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by Jiří {x2} Činčura

Best way to create an empty collection (array and list) in C# (.NET)

4 Aug 2020 4 mins .NET, .NET Core, C#

I one of APIs I was working a while back I needed to return an empty collection. It was not a performance critical code, yet I decided what would be the best way to do it. Exploring and learning.

The signature required me to return List<T>, but I started with testing arrays first. I expected Array.Empty to be clear winner, but I was also interested how other “common” ways stack up.


I used new TestArray[0] (Ctor), new TestArray[] { } (CtorInit), Array.Empty<TestArray>() (ArrayEmpty) and Enumerable.Empty<TestArray>().ToArray() (EnumerableEmpty).

Method Mean Error StdDev Ratio RatioSD Gen 0 Gen 1 Gen 2 Allocated
Ctor 3.3639 ns 0.0647 ns 0.0605 ns 1.000 0.00 0.0076 - - 24 B
CtorInit 3.0780 ns 0.0634 ns 0.0593 ns 0.915 0.03 0.0077 - - 24 B
ArrayEmpty 0.0000 ns 0.0000 ns 0.0000 ns 0.000 0.00 - - - -
EnumerableEmpty 8.2498 ns 0.0616 ns 0.0546 ns 2.450 0.05 - - - -

As expected, the Array.Empty is clear winner. That makes sense, because it just returns a reference to a static generic class with a static field holding the empty array.

The Ctor and CtorInit are virually the same, because it’s just a different syntax for same IL. The downside is obviously the allocation of the real array, there’s no caching, etc.

The Enumerable.Empty version is slowest, kind of expected. But surprisingly it does not allocate. The reason is the implementation behind it is EmptyPartition<TElement> with specific ToArray implementation where again Array.Empty is used. By the way, the file where EmptyPartition<TElement> is, is called Partition.SpeedOpt.cs.

OK, that was plain old array. But how about the list (that I actually needed)?


The list is different because there’s no List.Empty or something like that. In the similar fashion I used new List<TestList>() (Ctor), new List<TestList>(0) (Ctor0), Array.Empty<TestList>().ToList() (ArrayEmpty) and Enumerable.Empty<TestList>().ToList() (EnumerableEmpty).

The first two look the same, but Ctor0 has a a little bit more code to execute (including branching).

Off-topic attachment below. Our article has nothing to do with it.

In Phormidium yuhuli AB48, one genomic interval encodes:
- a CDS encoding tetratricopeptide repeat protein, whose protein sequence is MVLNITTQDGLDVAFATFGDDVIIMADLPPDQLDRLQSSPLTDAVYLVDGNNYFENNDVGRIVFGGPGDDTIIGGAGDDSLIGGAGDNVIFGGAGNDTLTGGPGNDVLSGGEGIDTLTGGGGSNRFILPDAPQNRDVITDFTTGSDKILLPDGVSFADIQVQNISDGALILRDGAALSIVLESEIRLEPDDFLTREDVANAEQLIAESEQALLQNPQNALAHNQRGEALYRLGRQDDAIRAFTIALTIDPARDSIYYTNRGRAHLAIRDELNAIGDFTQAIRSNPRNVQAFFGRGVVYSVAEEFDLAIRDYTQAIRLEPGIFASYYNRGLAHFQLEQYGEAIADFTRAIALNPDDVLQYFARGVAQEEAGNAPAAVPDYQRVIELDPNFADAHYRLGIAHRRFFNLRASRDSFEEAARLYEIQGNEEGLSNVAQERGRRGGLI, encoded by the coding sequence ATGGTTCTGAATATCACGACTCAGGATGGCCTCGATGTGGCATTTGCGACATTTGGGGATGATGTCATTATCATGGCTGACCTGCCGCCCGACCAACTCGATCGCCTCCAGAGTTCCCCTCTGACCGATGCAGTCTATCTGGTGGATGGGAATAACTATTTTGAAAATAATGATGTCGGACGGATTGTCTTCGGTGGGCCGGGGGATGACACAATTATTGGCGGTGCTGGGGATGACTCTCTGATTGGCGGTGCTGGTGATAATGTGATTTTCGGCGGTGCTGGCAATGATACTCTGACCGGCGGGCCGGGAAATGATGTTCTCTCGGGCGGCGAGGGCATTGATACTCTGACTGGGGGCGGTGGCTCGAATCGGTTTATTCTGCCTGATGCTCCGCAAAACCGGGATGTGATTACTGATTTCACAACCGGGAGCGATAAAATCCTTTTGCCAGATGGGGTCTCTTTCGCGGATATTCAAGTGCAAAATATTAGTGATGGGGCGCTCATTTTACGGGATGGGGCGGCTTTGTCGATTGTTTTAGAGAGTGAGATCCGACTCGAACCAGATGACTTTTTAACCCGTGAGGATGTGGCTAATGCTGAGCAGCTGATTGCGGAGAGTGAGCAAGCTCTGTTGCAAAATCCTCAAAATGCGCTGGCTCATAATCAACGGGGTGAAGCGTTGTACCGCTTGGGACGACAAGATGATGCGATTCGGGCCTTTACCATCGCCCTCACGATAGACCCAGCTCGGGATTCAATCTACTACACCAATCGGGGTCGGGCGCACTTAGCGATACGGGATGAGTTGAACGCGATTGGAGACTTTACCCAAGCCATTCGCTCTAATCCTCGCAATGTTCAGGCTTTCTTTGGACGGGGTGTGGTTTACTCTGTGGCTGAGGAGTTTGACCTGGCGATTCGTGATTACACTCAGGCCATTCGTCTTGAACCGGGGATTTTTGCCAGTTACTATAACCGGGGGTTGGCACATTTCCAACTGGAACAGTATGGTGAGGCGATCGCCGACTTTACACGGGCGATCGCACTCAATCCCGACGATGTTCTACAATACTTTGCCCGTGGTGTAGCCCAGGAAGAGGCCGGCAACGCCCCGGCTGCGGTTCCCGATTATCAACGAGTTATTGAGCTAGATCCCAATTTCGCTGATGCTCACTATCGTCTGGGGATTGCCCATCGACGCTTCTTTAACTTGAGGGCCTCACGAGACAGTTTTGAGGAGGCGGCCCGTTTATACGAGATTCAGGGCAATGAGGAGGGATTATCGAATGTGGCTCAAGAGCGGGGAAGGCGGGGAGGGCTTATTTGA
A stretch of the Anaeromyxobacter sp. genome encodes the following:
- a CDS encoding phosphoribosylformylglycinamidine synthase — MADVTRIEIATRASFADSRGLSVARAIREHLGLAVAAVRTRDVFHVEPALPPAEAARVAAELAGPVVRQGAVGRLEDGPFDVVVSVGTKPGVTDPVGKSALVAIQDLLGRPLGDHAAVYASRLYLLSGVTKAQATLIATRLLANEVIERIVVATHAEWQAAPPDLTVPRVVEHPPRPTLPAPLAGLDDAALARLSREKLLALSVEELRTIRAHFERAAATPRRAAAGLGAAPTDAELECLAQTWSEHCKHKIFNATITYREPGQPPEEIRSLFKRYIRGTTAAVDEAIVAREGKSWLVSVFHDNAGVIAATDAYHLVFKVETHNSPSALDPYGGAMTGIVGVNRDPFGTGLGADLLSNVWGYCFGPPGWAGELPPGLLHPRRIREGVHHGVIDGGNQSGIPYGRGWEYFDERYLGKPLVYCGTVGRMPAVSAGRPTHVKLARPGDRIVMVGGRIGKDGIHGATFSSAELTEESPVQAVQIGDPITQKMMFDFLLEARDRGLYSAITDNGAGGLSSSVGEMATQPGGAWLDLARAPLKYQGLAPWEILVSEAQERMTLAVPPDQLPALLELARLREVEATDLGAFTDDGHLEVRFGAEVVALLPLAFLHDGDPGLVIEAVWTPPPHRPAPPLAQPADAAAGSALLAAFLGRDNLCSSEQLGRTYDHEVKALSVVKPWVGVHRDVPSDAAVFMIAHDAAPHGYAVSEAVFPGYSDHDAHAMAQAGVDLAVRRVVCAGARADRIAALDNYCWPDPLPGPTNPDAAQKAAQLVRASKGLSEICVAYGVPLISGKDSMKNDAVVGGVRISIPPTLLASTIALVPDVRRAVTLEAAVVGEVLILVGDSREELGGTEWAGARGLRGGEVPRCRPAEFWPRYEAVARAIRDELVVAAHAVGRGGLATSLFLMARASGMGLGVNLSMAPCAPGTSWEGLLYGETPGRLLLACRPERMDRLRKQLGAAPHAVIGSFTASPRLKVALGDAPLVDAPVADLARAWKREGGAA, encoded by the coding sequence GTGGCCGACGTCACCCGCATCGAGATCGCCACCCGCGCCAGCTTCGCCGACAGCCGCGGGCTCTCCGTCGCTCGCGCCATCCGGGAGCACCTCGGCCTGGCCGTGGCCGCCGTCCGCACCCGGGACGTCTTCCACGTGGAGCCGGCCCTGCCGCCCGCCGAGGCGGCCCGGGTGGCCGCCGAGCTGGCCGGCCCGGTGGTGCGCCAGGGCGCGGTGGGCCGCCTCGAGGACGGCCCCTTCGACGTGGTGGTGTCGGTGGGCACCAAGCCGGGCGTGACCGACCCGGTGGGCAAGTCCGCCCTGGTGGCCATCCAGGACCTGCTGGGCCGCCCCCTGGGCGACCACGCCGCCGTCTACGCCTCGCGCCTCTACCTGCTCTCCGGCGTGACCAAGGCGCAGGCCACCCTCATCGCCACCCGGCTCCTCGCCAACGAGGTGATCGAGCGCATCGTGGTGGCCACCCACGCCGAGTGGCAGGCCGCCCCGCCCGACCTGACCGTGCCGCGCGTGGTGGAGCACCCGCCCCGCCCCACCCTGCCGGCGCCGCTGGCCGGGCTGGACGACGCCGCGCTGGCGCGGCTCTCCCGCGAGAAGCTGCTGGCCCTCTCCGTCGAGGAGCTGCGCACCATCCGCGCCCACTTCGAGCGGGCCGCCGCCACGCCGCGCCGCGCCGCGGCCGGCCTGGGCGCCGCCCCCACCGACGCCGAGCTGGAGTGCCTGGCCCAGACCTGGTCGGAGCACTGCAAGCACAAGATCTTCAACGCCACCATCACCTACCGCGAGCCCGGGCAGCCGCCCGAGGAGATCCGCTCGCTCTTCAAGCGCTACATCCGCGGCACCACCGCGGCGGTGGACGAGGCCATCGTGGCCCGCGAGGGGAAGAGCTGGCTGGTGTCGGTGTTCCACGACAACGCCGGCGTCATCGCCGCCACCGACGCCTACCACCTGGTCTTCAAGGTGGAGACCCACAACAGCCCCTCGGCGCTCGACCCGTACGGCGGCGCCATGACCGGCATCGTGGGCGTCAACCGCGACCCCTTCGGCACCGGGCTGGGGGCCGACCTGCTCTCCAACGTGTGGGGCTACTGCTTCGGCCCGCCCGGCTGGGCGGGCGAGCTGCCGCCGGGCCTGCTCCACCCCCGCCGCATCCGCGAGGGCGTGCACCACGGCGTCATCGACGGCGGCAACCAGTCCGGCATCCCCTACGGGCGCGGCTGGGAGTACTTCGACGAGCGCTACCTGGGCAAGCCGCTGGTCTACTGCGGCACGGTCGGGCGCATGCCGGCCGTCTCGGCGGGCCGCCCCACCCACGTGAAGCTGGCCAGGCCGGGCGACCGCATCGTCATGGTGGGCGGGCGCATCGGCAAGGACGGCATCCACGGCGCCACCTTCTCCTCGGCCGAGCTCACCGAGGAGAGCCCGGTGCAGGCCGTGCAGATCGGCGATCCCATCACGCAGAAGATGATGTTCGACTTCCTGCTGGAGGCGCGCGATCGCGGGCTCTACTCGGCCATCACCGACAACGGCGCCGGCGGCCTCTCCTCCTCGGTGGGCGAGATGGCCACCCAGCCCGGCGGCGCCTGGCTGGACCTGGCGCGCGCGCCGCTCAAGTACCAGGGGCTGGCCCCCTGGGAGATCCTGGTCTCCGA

Method Mean Error StdDev Ratio RatioSD Gen 0 Gen 1 Gen 2 Allocated
Ctor 5.973 ns 0.1152 ns 0.1077 ns 1.00 0.00 0.0102 - - 32 B
Ctor0 12.417 ns 0.3100 ns 0.3317 ns 2.09 0.08 0.0102 - - 32 B
ArrayEmpty 39.949 ns 0.1956 ns 0.1527 ns 6.71 0.12 0.0101 - - 32 B
EnumerableEmpty 16.719 ns 0.4013 ns 0.6366 ns 2.87 0.12 0.0102 - - 32 B

So, no matter the approach all allocate and allocate the same amount (the list itself, which in turn contains the array and 2 int fields).

Surprisingly, the Ctor compared to Ctor0 is about a half. I wasn’t expecting that much of a difference. Learning new stuff…

The EnumerableEmpty is next and again relying on the EmptyPartition<TElement>’s specific ToList implementation (which in turn just does the same call as Ctor).

Finally, the ArrayEmpty is slowest because there’s no specific optimization for this case.


The fastest way to get an empty array in using Array.Empty<T>() call. For list, it is just using new List<T>() aka the most straightforward way. No crazy ideas.


Execution was done in this environment.

BenchmarkDotNet=v0.12.1, OS=Windows 10.0.18363.959 (1909/November2018Update/19H2)
Intel Core i5-7500 CPU 3.40GHz (Kaby Lake), 1 CPU, 4 logical and 4 physical cores
.NET Core SDK=3.1.302
  [Host]     : .NET Core 3.1.6 (CoreCLR 4.700.20.26901, CoreFX 4.700.20.31603), X64 RyuJIT
  DefaultJob : .NET Core 3.1.6 (CoreCLR 4.700.20.26901, CoreFX 4.700.20.31603), X64 RyuJIT

Profile Picture Jiří Činčura is an independent developer, .NET, C# and Firebird expert, focusing on data and business layers, language constructs, parallelism, databases and performance. He's Microsoft Most Valuable Professional and frequent speaker. You can read his articles, guides and tips and tricks at